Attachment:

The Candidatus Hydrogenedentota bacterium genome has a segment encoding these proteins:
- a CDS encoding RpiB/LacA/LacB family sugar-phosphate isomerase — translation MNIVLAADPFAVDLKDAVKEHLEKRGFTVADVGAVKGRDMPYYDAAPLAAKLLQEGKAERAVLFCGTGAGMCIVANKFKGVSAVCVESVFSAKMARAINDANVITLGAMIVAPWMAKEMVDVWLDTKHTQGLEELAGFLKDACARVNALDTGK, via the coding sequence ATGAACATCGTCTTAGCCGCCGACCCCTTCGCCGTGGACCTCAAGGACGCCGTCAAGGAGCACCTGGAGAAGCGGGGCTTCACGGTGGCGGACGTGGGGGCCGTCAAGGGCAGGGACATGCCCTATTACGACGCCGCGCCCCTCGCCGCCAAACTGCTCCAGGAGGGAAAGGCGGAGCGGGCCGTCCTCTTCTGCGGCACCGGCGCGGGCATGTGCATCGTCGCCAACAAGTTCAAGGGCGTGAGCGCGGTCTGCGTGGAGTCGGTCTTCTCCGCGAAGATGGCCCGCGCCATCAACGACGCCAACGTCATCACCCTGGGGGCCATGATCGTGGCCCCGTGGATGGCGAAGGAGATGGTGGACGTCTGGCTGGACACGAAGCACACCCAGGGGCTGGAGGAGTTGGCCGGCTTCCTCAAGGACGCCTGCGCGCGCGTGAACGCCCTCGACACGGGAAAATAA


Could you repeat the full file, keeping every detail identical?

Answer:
The Candidatus Hydrogenedentota bacterium genome has a segment encoding these proteins:
- a CDS encoding RpiB/LacA/LacB family sugar-phosphate isomerase — translation MNIVLAADPFAVDLKDAVKEHLEKRGFTVADVGAVKGRDMPYYDAAPLAAKLLQEGKAERAVLFCGTGAGMCIVANKFKGVSAVCVESVFSAKMARAINDANVITLGAMIVAPWMAKEMVDVWLDTKHTQGLEELAGFLKDACARVNALDTGK, via the coding sequence ATGAACATCGTCTTAGCCGCCGACCCCTTCGCCGTGGACCTCAAGGACGCCGTCAAGGAGCACCTGGAGAAGCGGGGCTTCACGGTGGCGGACGTGGGGGCCGTCAAGGGCAGGGACATGCCCTATTACGACGCCGCGCCCCTCGCCGCCAAACTGCTCCAGGAGGGAAAGGCGGAGCGGGCCGTCCTCTTCTGCGGCACCGGCGCGGGCATGTGCATCGTCGCCAACAAGTTCAAGGGCGTGAGCGCGGTCTGCGTGGAGTCGGTCTTCTCCGCGAAGATGGCCCGCGCCATCAACGACGCCAACGTCATCACCCTGGGGGCCATGATCGTGGCCCCGTGGATGGCGAAGGAGATGGTGGACGTCTGGCTGGACACGAAGCACACCCAGGGGCTGGAGGAGTTGGCCGGCTTCCTCAAGGACGCCTGCGCGCGCGTGAACGCCCTCGACACGGGAAAATAA